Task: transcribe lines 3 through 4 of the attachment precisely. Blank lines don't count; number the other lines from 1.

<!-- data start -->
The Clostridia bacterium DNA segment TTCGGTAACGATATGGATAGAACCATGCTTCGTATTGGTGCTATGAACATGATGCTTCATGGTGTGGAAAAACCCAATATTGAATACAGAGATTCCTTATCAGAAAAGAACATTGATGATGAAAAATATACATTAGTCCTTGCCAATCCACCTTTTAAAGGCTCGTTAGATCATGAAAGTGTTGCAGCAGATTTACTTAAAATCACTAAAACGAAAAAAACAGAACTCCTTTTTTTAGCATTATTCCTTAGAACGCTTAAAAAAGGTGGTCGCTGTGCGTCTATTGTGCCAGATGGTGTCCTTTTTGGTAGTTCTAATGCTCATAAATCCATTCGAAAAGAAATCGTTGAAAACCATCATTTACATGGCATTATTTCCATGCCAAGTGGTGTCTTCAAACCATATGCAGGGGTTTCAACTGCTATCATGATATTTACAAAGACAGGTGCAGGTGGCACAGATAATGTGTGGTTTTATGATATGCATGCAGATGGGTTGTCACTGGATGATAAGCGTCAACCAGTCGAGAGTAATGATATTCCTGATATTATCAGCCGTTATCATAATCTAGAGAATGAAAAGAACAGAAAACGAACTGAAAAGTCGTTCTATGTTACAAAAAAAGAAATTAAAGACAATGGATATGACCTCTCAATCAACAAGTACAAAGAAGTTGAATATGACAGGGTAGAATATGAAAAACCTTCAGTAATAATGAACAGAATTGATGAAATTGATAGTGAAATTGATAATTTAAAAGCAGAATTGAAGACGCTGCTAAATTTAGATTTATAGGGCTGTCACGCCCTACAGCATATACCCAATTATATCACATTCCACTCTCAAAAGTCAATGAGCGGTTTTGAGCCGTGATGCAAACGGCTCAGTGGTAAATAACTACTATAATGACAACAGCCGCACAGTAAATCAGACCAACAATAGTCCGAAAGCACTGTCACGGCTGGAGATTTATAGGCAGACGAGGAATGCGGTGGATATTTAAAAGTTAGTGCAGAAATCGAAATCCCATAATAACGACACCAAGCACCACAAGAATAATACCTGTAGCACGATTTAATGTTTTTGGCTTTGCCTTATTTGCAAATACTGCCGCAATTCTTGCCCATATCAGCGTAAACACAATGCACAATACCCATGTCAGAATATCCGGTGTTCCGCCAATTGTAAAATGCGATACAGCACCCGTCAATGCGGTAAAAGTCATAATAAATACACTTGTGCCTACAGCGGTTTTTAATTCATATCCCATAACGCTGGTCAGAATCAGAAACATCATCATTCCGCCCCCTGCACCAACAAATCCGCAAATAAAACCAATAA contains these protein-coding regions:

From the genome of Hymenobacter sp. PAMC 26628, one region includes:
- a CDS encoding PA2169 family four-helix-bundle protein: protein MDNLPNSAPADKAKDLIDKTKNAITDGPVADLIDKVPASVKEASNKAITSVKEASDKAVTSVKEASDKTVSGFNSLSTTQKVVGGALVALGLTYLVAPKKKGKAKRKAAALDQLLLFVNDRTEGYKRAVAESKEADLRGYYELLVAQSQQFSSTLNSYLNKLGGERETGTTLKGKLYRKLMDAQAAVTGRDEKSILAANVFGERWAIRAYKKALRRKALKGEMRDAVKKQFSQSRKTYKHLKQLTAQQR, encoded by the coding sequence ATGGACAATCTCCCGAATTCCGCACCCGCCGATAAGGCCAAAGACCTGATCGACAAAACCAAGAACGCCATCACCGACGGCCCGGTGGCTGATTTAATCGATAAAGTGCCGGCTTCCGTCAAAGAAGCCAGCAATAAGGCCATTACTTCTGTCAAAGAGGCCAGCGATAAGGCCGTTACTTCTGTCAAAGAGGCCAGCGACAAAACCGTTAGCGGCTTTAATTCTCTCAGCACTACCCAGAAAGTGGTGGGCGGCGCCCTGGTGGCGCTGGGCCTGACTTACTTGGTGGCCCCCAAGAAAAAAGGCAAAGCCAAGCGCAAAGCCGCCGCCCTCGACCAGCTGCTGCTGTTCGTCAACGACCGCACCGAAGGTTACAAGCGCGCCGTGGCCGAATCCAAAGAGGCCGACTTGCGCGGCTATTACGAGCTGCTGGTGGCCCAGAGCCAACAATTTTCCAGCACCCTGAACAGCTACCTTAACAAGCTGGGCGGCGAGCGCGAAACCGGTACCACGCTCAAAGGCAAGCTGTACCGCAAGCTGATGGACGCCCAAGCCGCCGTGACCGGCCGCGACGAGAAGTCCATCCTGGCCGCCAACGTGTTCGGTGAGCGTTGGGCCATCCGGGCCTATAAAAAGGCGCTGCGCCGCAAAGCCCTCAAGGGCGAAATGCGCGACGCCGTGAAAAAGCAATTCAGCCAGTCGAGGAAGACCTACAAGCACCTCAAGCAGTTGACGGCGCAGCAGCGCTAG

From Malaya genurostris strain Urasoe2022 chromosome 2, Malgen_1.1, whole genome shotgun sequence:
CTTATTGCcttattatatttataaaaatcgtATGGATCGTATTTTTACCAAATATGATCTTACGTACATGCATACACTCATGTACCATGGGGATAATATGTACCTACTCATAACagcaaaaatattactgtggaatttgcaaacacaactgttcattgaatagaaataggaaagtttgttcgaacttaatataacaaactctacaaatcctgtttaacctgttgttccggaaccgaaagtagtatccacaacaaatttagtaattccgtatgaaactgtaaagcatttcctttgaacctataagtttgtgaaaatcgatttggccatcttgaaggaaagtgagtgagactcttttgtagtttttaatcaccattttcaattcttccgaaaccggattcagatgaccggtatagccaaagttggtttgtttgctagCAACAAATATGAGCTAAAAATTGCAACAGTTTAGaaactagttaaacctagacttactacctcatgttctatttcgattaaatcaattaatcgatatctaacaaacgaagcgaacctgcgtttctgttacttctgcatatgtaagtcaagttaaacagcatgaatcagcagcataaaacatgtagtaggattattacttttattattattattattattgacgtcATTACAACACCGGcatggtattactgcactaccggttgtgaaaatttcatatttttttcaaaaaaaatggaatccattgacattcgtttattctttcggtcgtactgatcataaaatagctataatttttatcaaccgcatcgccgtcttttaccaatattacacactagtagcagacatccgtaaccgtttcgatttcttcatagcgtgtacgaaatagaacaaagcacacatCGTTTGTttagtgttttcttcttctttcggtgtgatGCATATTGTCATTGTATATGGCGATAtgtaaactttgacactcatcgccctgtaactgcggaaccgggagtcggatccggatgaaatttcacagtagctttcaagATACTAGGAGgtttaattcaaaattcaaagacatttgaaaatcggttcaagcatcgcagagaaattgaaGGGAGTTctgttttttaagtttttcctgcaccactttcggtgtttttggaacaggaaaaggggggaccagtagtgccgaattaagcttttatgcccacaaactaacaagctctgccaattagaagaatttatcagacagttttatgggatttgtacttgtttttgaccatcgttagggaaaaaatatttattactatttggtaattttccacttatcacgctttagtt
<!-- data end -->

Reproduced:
- a CDS encoding PA2169 family four-helix-bundle protein: protein MDNLPNSAPADKAKDLIDKTKNAITDGPVADLIDKVPASVKEASNKAITSVKEASDKAVTSVKEASDKTVSGFNSLSTTQKVVGGALVALGLTYLVAPKKKGKAKRKAAALDQLLLFVNDRTEGYKRAVAESKEADLRGYYELLVAQSQQFSSTLNSYLNKLGGERETGTTLKGKLYRKLMDAQAAVTGRDEKSILAANVFGERWAIRAYKKALRRKALKGEMRDAVKKQFSQSRKTYKHLKQLTAQQR, encoded by the coding sequence ATGGACAATCTCCCGAATTCCGCACCCGCCGATAAGGCCAAAGACCTGATCGACAAAACCAAGAACGCCATCACCGACGGCCCGGTGGCTGATTTAATCGATAAAGTGCCGGCTTCCGTCAAAGAAGCCAGCAATAAGGCCATTACTTCTGTCAAAGAGGCCAGCGATAAGGCCGTTACTTCTGTCAAAGAGGCCAGCGACAAAACCGTTAGCGGCTTTAATTCTCTCAGCACTACCCAGAAAGTGGTGGGCGGCGCCCTGGTGGCGCTGGGCCTGACTTACTTGGTGGCCCCCAAGAAAAAAGGCAAAGCCAAGCGCAAAGCCGCCGCCCTCGACCAGCTGCTGCTGTTCGTCAACGACCGCACCGAAGGTTACAAGCGCGCCGTGGCCGAATCCAAAGAGGCCGACTTGCGCGGCTATTACGAGCTGCTGGTGGCCCAGAGCCAACAATTTTCCAGCACCCTGAACAGCTACCTTAACAAGCTGGGCGGCGAGCGCGAAACCGGTACCACGCTCAAAGGCAAGCTGTACCGCAAGCTGATGGACGCCCAAGCCGCCGTGACCGGCCGCGACGAGAAGTCCATCCTGGCCGCCAACGTGTTCGGTGAGCGTTGGGCCATCCGGGCCTATAAAAAGGCGCTGCGCCGCAAAGCCCTCAAGGGCGAAATGCGCGACGCCGTGAAAAAGCAATTCAGCCAGTCGAGGAAGACCTACAAGCACCTCAAGCAGTTGACGGCGCAGCAGCGCTAG

From Malaya genurostris strain Urasoe2022 chromosome 2, Malgen_1.1, whole genome shotgun sequence: